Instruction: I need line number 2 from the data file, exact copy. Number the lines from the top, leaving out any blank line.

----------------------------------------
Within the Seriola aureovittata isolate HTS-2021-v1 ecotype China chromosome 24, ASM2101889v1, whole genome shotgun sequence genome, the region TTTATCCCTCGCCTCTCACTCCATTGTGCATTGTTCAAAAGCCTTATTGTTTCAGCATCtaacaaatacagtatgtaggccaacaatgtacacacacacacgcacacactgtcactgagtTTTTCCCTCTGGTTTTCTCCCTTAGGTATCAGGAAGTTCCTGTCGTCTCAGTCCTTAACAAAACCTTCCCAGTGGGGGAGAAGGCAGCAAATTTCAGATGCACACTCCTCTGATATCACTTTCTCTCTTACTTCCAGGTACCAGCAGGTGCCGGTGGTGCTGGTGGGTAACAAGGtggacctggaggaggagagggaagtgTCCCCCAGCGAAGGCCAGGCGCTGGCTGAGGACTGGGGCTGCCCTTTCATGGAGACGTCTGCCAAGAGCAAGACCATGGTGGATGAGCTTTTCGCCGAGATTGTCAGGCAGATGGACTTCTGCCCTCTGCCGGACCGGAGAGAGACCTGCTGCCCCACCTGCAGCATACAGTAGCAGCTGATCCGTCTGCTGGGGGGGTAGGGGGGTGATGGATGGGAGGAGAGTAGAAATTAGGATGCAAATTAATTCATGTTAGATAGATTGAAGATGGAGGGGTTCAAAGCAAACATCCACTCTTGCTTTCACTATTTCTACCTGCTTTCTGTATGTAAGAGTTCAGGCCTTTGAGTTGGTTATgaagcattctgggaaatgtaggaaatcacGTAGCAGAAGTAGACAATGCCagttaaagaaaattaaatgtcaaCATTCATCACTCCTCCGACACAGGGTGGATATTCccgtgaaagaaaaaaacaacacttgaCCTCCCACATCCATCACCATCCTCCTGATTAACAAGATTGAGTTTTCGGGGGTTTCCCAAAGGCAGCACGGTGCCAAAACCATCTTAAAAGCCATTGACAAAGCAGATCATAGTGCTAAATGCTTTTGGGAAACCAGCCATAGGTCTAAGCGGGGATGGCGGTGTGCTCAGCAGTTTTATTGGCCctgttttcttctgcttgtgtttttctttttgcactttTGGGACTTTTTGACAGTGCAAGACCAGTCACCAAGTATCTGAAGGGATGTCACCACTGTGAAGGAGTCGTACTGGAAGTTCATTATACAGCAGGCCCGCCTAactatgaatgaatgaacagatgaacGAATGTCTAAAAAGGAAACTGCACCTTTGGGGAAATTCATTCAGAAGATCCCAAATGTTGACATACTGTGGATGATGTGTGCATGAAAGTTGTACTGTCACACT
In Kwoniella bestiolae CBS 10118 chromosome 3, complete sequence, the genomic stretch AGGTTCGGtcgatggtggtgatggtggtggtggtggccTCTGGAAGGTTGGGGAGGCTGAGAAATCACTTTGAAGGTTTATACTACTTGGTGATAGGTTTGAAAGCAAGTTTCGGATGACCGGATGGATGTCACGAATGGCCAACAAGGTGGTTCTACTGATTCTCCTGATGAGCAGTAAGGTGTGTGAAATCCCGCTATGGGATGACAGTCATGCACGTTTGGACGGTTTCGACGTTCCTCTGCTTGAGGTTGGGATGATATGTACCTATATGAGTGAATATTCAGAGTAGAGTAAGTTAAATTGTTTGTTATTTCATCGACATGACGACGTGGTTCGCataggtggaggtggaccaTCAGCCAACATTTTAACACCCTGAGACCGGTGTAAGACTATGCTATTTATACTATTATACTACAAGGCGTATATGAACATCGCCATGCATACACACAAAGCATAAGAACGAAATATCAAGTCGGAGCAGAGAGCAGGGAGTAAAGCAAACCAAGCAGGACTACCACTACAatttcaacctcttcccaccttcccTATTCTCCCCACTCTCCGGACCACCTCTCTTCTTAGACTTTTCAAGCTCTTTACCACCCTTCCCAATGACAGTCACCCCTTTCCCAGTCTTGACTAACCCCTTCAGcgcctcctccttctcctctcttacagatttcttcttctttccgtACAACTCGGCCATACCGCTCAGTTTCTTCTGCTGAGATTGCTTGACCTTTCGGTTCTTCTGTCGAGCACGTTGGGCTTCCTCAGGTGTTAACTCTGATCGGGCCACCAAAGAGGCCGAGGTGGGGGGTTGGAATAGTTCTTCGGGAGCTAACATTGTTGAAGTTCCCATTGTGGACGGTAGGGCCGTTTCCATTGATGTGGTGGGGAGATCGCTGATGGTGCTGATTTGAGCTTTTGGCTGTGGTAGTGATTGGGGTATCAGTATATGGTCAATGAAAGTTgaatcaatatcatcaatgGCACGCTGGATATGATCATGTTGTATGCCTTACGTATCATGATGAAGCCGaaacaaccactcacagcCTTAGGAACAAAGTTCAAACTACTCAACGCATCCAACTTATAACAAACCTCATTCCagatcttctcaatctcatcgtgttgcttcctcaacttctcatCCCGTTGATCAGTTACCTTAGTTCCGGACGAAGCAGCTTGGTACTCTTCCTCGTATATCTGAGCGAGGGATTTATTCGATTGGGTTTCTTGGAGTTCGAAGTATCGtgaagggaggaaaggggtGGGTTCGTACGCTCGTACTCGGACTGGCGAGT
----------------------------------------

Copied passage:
In Kwoniella bestiolae CBS 10118 chromosome 3, complete sequence, the genomic stretch AGGTTCGGtcgatggtggtgatggtggtggtggtggccTCTGGAAGGTTGGGGAGGCTGAGAAATCACTTTGAAGGTTTATACTACTTGGTGATAGGTTTGAAAGCAAGTTTCGGATGACCGGATGGATGTCACGAATGGCCAACAAGGTGGTTCTACTGATTCTCCTGATGAGCAGTAAGGTGTGTGAAATCCCGCTATGGGATGACAGTCATGCACGTTTGGACGGTTTCGACGTTCCTCTGCTTGAGGTTGGGATGATATGTACCTATATGAGTGAATATTCAGAGTAGAGTAAGTTAAATTGTTTGTTATTTCATCGACATGACGACGTGGTTCGCataggtggaggtggaccaTCAGCCAACATTTTAACACCCTGAGACCGGTGTAAGACTATGCTATTTATACTATTATACTACAAGGCGTATATGAACATCGCCATGCATACACACAAAGCATAAGAACGAAATATCAAGTCGGAGCAGAGAGCAGGGAGTAAAGCAAACCAAGCAGGACTACCACTACAatttcaacctcttcccaccttcccTATTCTCCCCACTCTCCGGACCACCTCTCTTCTTAGACTTTTCAAGCTCTTTACCACCCTTCCCAATGACAGTCACCCCTTTCCCAGTCTTGACTAACCCCTTCAGcgcctcctccttctcctctcttacagatttcttcttctttccgtACAACTCGGCCATACCGCTCAGTTTCTTCTGCTGAGATTGCTTGACCTTTCGGTTCTTCTGTCGAGCACGTTGGGCTTCCTCAGGTGTTAACTCTGATCGGGCCACCAAAGAGGCCGAGGTGGGGGGTTGGAATAGTTCTTCGGGAGCTAACATTGTTGAAGTTCCCATTGTGGACGGTAGGGCCGTTTCCATTGATGTGGTGGGGAGATCGCTGATGGTGCTGATTTGAGCTTTTGGCTGTGGTAGTGATTGGGGTATCAGTATATGGTCAATGAAAGTTgaatcaatatcatcaatgGCACGCTGGATATGATCATGTTGTATGCCTTACGTATCATGATGAAGCCGaaacaaccactcacagcCTTAGGAACAAAGTTCAAACTACTCAACGCATCCAACTTATAACAAACCTCATTCCagatcttctcaatctcatcgtgttgcttcctcaacttctcatCCCGTTGATCAGTTACCTTAGTTCCGGACGAAGCAGCTTGGTACTCTTCCTCGTATATCTGAGCGAGGGATTTATTCGATTGGGTTTCTTGGAGTTCGAAGTATCGtgaagggaggaaaggggtGGGTTCGTACGCTCGTACTCGGACTGGCGAGT